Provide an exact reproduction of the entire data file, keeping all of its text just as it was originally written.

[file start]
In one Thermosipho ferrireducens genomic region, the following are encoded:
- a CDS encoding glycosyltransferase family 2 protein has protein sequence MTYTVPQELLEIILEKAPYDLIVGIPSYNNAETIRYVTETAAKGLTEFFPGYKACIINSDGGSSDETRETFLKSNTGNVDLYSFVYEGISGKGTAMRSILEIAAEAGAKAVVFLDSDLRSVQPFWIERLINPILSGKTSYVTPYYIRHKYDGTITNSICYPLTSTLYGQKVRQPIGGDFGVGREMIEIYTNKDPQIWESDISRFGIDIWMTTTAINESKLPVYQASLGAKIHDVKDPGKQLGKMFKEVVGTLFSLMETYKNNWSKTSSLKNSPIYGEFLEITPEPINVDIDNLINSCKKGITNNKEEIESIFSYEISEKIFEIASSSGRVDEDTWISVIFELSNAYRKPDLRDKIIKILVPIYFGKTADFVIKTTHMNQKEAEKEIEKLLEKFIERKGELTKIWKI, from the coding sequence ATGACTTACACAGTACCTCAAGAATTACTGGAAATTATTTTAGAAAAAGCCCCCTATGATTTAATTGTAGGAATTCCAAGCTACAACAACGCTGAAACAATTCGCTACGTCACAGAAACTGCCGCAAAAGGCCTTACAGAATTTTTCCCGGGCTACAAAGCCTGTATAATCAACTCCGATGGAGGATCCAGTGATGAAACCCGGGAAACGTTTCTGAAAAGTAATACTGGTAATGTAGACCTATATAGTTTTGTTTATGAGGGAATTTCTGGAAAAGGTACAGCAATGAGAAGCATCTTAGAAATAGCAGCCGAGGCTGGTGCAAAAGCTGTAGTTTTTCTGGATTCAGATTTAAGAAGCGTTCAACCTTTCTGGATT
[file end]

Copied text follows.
In one Thermosipho ferrireducens genomic region, the following are encoded:
- a CDS encoding glycosyltransferase family 2 protein has protein sequence MTYTVPQELLEIILEKAPYDLIVGIPSYNNAETIRYVTETAAKGLTEFFPGYKACIINSDGGSSDETRETFLKSNTGNVDLYSFVYEGISGKGTAMRSILEIAAEAGAKAVVFLDSDLRSVQPFWIERLINPILSGKTSYVTPYYIRHKYDGTITNSICYPLTSTLYGQKVRQPIGGDFGVGREMIEIYTNKDPQIWESDISRFGIDIWMTTTAINESKLPVYQASLGAKIHDVKDPGKQLGKMFKEVVGTLFSLMETYKNNWSKTSSLKNSPIYGEFLEITPEPINVDIDNLINSCKKGITNNKEEIESIFSYEISEKIFEIASSSGRVDEDTWISVIFELSNAYRKPDLRDKIIKILVPIYFGKTADFVIKTTHMNQKEAEKEIEKLLEKFIERKGELTKIWKI, from the coding sequence ATGACTTACACAGTACCTCAAGAATTACTGGAAATTATTTTAGAAAAAGCCCCCTATGATTTAATTGTAGGAATTCCAAGCTACAACAACGCTGAAACAATTCGCTACGTCACAGAAACTGCCGCAAAAGGCCTTACAGAATTTTTCCCGGGCTACAAAGCCTGTATAATCAACTCCGATGGAGGATCCAGTGATGAAACCCGGGAAACGTTTCTGAAAAGTAATACTGGTAATGTAGACCTATATAGTTTTGTTTATGAGGGAATTTCTGGAAAAGGTACAGCAATGAGAAGCATCTTAGAAATAGCAGCCGAGGCTGGTGCAAAAGCTGTAGTTTTTCTGGATTCAGATTTAAGAAGCGTTCAACCTTTCTGGATT